The encounter with the prostitute is told in the first three verses of chapter 16. When the men of Gaza were told that Samson was there, they lay in wait for him by the city gate. He got up during the night and left, carrying the gate with him!
He carried those heavy gates from Gaza all the way to Hebron, a distance of over 35 miles! The text does not say how long the trip took him, though.
The rest of chapter 16 is Delilah’s story. The rulers of the Philistines told her to find out the source of Samson’s strength. At first, he lied to her. Three times, he told her a false way to capture him: tie him with fresh bowstrings, or with new ropes, or weave his Nazarite-long hair into a loom. Three times she did what he said, then called in men to capture him. Three times, he easily escaped. Finally, after much nagging, he told her the truth: If his hair was cut, then his strength would be gone. This time, when she called the men in, they caught him, gouged out his eyes, and set him to grinding grain in prison.
The Philistines held a big celebration to praise their god, Dagon, for delivering Samson to them. He was brought out on display. He prayed for one last surge of strength, and used it to destroy the temple where the celebration was being held:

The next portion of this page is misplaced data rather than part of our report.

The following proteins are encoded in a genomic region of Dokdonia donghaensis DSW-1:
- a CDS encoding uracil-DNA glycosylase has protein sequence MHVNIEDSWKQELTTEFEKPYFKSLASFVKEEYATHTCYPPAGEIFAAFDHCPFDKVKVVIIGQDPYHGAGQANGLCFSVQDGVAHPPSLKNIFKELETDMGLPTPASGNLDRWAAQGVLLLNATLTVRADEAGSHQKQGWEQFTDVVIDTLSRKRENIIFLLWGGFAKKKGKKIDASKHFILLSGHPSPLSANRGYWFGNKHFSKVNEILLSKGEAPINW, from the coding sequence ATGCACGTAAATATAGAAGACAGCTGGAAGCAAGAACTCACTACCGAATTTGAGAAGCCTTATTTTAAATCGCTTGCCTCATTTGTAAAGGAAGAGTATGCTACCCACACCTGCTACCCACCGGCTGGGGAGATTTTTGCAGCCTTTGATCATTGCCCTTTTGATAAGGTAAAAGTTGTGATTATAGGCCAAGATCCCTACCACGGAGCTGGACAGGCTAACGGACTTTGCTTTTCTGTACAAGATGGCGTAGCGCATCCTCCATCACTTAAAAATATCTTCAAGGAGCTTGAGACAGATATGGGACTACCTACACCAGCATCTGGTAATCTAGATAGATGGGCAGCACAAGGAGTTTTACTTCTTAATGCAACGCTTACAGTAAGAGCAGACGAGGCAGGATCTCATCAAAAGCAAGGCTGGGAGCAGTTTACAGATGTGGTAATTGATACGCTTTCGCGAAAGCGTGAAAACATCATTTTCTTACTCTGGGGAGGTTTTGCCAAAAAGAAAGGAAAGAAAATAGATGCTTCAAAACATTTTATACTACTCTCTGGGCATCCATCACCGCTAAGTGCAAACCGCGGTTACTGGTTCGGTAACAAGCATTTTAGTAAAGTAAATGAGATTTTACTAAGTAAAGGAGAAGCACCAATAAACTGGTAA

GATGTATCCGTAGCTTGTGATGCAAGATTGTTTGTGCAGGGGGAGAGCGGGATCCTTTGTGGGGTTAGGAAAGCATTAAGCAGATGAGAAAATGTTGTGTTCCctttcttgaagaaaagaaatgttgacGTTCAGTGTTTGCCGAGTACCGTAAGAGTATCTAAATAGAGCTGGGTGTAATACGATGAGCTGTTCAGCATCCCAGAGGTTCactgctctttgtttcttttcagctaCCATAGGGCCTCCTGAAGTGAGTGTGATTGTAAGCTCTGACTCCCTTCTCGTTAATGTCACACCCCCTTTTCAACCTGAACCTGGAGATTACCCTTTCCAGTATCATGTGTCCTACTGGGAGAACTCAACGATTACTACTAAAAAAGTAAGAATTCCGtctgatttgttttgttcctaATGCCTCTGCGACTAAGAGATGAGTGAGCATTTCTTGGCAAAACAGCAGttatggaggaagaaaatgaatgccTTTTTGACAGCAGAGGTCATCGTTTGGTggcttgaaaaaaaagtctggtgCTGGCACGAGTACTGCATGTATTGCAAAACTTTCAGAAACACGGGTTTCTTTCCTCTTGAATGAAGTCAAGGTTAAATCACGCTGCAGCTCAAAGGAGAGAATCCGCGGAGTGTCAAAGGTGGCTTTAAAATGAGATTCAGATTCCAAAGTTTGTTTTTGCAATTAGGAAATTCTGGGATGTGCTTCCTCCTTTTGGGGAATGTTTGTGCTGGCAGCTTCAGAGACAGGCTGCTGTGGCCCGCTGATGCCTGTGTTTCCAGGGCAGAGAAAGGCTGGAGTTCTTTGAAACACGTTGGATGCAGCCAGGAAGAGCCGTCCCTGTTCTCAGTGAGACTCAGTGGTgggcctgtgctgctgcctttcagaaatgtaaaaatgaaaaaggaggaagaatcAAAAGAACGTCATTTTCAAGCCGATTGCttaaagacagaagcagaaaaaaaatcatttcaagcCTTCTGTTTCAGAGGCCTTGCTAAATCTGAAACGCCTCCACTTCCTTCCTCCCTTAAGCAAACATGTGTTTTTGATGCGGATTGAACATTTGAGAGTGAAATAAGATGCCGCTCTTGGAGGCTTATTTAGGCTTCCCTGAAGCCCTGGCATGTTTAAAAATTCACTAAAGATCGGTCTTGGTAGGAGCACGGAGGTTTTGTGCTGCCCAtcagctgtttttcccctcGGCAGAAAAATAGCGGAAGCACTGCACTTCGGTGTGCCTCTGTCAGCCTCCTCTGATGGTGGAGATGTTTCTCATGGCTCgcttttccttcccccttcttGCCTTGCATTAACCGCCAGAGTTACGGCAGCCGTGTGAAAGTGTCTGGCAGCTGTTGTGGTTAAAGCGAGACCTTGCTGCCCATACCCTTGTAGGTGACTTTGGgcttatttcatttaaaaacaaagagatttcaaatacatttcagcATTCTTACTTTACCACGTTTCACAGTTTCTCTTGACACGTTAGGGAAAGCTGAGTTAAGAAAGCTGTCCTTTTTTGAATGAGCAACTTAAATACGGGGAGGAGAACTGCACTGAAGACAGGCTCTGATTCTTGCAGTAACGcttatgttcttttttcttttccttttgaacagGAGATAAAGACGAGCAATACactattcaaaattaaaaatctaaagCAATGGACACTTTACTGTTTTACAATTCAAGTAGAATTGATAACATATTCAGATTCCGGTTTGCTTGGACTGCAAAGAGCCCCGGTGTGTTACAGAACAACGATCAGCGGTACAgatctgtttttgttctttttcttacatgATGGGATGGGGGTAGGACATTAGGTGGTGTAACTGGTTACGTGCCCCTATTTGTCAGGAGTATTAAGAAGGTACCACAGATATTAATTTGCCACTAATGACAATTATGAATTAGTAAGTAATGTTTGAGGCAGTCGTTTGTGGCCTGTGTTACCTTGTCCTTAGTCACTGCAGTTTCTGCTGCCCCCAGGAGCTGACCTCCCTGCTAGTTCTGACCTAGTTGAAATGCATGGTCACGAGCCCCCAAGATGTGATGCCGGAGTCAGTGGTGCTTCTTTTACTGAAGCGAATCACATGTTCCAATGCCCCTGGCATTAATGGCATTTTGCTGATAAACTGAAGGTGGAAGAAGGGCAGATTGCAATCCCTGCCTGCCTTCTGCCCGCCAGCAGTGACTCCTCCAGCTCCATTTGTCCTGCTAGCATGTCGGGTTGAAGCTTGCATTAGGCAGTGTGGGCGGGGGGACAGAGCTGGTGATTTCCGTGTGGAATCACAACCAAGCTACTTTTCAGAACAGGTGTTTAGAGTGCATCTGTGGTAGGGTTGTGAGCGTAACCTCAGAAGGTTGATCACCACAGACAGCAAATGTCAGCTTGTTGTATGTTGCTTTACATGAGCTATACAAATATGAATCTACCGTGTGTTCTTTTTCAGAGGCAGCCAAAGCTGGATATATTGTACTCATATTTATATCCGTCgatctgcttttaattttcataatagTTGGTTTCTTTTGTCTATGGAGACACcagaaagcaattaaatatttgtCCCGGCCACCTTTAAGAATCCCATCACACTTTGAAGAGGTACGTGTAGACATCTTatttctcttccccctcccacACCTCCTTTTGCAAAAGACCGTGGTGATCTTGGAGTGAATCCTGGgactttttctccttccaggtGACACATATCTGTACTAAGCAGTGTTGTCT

And Samson said, “Let me die with the Philistines!” And he bent with all his might so that the house fell on the lords and all the people who were in it. So the dead whom he killed at his death were more than those whom he killed in his life.Judges 16:30
Samson judged Israel for twenty years.
The Sin of Israel
Chapters 17 through 21 give two stories illustrating how far the Israelites strayed from their covenant promises during this period. The text does not say when these two events occurred in relation to any of the judges. Context suggests that they probably happened more toward the beginning of the period rather than toward the end, however. For instance, Aaron’s grandson Phinehas — the priest during Joshua’s time as they entered the Promised Land — was still the priest in Judges 20:27-28.
Idolatry of Micah and the Danites